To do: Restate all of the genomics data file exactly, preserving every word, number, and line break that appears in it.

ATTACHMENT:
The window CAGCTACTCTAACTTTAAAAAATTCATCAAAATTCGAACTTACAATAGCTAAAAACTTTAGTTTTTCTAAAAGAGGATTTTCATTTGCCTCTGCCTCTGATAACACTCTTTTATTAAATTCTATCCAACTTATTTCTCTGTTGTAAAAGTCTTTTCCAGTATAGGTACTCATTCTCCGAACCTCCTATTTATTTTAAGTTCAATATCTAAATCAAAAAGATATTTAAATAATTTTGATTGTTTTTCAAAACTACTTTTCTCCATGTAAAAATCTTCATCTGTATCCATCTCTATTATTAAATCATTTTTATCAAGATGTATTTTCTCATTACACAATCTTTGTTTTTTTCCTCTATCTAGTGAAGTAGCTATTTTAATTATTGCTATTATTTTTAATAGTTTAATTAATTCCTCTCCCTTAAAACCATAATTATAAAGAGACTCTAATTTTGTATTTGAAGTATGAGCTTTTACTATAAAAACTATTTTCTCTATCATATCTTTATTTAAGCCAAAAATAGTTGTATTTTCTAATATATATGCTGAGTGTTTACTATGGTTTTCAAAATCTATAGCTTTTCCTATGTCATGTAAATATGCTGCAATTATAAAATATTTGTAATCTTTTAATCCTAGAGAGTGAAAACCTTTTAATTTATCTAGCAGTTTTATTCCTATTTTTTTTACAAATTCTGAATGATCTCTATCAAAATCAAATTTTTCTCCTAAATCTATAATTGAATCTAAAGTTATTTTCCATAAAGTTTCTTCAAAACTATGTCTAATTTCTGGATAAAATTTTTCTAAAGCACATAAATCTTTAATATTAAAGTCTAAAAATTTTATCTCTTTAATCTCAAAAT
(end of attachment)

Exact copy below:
The window CAGCTACTCTAACTTTAAAAAATTCATCAAAATTCGAACTTACAATAGCTAAAAACTTTAGTTTTTCTAAAAGAGGATTTTCATTTGCCTCTGCCTCTGATAACACTCTTTTATTAAATTCTATCCAACTTATTTCTCTGTTGTAAAAGTCTTTTCCAGTATAGGTACTCATTCTCCGAACCTCCTATTTATTTTAAGTTCAATATCTAAATCAAAAAGATATTTAAATAATTTTGATTGTTTTTCAAAACTACTTTTCTCCATGTAAAAATCTTCATCTGTATCCATCTCTATTATTAAATCATTTTTATCAAGATGTATTTTCTCATTACACAATCTTTGTTTTTTTCCTCTATCTAGTGAAGTAGCTATTTTAATTATTGCTATTATTTTTAATAGTTTAATTAATTCCTCTCCCTTAAAACCATAATTATAAAGAGACTCTAATTTTGTATTTGAAGTATGAGCTTTTACTATAAAAACTATTTTCTCTATCATATCTTTATTTAAGCCAAAAATAGTTGTATTTTCTAATATATATGCTGAGTGTTTACTATGGTTTTCAAAATCTATAGCTTTTCCTATGTCATGTAAATATGCTGCAATTATAAAATATTTGTAATCTTTTAATCCTAGAGAGTGAAAACCTTTTAATTTATCTAGCAGTTTTATTCCTATTTTTTTTACAAATTCTGAATGATCTCTATCAAAATCAAATTTTTCTCCTAAATCTATAATTGAATCTAAAGTTATTTTCCATAAAGTTTCTTCAAAACTATGTCTAATTTCTGGATAAAATTTTTCTAAAGCACATAAATCTTTAATATTAAAGTCTAAAAATTTTATCTCTTTAATCTCAAAAT